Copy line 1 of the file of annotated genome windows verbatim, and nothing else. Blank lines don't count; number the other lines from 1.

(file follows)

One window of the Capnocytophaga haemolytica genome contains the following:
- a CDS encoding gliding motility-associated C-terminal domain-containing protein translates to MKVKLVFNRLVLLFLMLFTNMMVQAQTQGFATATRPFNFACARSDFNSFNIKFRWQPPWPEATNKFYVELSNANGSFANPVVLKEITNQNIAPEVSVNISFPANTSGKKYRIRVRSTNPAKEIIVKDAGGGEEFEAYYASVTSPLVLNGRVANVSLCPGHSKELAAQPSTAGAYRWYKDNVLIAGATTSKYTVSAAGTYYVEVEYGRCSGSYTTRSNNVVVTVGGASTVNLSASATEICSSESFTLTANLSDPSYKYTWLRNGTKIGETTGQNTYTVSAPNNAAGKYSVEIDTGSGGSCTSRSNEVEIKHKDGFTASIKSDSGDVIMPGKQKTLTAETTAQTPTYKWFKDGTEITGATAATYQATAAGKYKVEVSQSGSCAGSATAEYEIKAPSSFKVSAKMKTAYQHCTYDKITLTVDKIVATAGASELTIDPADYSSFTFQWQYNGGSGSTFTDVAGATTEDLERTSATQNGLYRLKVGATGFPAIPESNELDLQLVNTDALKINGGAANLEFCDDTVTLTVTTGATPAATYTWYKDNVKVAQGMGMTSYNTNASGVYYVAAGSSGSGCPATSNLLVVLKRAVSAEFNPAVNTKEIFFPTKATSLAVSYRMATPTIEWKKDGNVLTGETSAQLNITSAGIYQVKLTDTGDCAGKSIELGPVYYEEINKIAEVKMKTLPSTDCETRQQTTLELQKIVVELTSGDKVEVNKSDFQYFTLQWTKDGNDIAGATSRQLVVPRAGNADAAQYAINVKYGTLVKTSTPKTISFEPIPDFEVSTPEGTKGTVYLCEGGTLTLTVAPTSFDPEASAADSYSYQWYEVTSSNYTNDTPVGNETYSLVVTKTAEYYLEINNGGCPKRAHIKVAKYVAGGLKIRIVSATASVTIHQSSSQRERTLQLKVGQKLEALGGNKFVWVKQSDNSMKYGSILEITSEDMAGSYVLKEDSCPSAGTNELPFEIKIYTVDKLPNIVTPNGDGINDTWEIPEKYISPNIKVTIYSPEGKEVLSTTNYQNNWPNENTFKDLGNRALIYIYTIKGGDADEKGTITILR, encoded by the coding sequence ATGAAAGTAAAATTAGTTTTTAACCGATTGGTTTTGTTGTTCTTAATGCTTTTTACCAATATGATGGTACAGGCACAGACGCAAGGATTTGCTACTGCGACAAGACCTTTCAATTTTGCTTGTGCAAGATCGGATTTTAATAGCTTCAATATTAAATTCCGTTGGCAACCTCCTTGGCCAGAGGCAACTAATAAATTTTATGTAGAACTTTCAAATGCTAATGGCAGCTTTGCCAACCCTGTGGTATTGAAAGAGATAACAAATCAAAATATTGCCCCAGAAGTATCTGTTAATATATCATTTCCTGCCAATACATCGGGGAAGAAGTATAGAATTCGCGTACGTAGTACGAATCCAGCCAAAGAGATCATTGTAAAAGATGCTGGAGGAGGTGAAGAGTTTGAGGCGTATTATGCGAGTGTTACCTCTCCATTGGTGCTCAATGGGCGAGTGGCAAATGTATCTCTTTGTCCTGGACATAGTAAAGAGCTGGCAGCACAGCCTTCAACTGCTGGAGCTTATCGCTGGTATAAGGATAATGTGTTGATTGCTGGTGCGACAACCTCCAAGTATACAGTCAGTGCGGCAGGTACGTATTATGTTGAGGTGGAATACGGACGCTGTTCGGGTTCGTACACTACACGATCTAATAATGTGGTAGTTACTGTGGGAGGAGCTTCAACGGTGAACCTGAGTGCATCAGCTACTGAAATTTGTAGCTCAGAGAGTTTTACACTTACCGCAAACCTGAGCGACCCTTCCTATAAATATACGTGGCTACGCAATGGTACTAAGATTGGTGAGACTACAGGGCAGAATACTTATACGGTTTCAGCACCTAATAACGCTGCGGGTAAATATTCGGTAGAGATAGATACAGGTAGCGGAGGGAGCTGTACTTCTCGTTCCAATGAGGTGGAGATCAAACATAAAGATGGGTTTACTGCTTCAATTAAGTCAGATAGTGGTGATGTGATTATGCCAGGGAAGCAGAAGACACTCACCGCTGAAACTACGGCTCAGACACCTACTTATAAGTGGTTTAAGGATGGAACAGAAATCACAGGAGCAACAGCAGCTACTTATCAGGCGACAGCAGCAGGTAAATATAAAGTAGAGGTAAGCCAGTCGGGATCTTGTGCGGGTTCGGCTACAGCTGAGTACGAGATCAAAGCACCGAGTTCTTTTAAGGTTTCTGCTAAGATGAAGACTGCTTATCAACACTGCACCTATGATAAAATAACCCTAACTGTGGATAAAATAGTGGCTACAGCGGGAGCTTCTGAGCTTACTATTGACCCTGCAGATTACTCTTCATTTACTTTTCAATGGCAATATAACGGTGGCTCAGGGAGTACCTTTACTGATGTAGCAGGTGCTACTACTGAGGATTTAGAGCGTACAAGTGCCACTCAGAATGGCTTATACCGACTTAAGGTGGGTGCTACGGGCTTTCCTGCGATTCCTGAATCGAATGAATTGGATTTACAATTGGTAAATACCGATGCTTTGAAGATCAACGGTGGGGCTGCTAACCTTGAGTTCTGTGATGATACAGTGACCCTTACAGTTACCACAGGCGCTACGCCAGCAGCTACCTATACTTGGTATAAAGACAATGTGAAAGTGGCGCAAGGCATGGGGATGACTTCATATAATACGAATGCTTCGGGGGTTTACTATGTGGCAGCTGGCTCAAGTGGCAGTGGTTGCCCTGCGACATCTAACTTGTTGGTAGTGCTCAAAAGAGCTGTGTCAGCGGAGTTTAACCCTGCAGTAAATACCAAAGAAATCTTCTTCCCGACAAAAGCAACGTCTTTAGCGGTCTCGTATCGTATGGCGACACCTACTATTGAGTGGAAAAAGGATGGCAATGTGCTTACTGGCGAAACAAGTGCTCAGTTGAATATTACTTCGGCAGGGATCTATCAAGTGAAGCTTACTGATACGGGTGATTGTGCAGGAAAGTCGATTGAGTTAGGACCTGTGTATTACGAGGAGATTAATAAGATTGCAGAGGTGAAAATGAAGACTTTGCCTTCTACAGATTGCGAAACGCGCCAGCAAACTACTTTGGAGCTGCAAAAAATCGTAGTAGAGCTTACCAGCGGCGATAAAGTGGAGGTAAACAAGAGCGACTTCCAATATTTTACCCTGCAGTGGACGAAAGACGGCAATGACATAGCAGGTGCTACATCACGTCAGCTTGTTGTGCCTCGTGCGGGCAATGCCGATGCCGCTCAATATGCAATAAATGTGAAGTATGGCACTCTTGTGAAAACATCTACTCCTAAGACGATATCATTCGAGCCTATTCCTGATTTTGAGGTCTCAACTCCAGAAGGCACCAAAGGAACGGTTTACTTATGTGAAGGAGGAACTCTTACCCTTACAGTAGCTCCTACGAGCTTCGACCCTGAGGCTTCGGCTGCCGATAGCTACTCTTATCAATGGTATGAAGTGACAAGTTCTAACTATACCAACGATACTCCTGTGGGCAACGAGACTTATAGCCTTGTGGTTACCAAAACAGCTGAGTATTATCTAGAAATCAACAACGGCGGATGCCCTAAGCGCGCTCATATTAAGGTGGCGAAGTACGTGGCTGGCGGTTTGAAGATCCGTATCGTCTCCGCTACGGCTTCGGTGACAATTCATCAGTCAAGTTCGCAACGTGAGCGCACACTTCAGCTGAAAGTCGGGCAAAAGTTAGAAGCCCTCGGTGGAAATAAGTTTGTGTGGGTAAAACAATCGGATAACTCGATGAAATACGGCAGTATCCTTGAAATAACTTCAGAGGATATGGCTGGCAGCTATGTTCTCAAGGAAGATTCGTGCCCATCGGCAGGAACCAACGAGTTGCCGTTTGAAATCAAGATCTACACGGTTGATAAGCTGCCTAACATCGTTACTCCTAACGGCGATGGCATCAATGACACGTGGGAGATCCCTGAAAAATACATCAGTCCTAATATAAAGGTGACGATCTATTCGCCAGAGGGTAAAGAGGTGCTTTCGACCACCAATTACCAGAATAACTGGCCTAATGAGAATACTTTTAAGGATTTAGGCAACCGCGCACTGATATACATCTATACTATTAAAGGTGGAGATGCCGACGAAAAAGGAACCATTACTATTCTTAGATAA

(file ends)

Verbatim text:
One window of the Capnocytophaga haemolytica genome contains the following: